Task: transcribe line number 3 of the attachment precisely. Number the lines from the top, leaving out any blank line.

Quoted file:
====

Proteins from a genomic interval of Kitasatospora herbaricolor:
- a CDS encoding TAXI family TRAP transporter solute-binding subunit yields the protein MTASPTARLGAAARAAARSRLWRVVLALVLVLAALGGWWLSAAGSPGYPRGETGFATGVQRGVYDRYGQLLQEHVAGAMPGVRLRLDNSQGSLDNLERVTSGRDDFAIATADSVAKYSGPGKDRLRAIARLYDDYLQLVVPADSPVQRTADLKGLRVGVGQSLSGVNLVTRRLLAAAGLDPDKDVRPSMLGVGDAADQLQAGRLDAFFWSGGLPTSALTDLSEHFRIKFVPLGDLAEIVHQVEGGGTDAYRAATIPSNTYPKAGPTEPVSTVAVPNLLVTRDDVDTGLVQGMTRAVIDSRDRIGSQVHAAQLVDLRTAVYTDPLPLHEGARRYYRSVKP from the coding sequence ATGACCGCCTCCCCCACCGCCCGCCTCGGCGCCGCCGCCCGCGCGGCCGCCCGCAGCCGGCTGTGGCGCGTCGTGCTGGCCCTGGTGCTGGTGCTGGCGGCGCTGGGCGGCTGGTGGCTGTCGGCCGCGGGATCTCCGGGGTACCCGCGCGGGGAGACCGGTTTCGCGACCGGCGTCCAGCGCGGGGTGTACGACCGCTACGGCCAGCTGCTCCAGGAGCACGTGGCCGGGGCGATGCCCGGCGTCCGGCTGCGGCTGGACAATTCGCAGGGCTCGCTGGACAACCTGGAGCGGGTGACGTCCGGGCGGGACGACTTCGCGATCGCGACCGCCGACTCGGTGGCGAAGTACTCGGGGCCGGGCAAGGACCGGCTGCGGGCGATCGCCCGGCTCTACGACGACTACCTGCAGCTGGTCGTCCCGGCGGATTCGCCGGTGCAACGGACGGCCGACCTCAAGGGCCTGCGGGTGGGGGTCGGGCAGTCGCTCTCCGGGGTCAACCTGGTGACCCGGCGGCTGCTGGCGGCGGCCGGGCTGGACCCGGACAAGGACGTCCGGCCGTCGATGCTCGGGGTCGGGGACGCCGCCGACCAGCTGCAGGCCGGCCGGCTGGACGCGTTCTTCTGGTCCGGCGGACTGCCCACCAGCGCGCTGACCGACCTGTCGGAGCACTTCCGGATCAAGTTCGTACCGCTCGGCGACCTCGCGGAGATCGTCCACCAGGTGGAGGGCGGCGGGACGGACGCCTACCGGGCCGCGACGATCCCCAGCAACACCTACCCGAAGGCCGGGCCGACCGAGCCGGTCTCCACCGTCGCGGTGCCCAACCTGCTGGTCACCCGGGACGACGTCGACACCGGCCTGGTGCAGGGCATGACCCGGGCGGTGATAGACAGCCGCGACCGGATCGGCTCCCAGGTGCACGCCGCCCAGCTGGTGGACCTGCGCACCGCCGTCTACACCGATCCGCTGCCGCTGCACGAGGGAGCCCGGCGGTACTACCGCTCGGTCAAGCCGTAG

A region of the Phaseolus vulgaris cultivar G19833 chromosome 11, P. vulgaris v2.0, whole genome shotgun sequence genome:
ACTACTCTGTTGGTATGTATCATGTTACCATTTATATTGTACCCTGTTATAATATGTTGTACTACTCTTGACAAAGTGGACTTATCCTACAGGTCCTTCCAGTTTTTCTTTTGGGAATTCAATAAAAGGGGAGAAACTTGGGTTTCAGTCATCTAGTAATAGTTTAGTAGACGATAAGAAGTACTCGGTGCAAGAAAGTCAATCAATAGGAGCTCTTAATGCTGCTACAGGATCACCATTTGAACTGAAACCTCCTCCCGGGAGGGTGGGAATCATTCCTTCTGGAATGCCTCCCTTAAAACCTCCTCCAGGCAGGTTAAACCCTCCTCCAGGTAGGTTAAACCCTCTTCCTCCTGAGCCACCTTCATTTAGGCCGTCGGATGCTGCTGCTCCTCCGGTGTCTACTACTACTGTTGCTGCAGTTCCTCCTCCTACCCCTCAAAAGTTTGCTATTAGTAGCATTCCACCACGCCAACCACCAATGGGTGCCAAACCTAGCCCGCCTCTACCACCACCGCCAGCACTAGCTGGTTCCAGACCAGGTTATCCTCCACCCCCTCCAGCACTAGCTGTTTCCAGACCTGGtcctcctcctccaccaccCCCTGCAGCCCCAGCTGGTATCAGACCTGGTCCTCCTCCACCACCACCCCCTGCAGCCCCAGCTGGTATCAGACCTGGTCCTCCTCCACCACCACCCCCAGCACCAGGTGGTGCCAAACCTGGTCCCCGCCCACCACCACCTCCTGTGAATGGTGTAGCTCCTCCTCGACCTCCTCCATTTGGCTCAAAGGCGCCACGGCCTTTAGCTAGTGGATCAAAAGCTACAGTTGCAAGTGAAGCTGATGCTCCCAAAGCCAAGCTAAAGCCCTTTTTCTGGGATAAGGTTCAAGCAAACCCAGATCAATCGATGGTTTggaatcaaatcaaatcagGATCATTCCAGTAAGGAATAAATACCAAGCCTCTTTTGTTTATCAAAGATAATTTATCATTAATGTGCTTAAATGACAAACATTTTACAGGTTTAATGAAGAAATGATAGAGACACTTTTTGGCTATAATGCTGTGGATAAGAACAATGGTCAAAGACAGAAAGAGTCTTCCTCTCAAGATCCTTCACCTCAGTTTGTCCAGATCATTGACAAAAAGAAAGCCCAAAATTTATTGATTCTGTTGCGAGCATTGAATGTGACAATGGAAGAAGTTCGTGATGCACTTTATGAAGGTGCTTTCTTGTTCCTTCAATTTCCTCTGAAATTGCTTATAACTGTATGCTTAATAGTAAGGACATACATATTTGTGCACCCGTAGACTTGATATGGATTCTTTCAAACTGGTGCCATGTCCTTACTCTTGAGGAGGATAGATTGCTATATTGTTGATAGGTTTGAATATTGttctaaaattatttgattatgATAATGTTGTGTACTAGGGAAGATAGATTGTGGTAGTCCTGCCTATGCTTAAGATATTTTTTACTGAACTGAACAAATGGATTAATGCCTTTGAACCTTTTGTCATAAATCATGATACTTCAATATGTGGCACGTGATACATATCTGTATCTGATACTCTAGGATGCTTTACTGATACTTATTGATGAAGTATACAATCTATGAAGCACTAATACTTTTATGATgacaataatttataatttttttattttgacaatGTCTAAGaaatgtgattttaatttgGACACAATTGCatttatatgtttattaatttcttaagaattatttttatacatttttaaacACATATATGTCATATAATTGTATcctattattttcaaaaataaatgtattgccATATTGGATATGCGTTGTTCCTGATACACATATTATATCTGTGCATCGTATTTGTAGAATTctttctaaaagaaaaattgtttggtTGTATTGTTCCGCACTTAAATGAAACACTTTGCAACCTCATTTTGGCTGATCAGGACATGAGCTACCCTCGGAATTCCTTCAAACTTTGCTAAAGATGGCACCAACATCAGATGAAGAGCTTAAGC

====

A region of the Phaseolus vulgaris cultivar G19833 chromosome 11, P. vulgaris v2.0, whole genome shotgun sequence genome: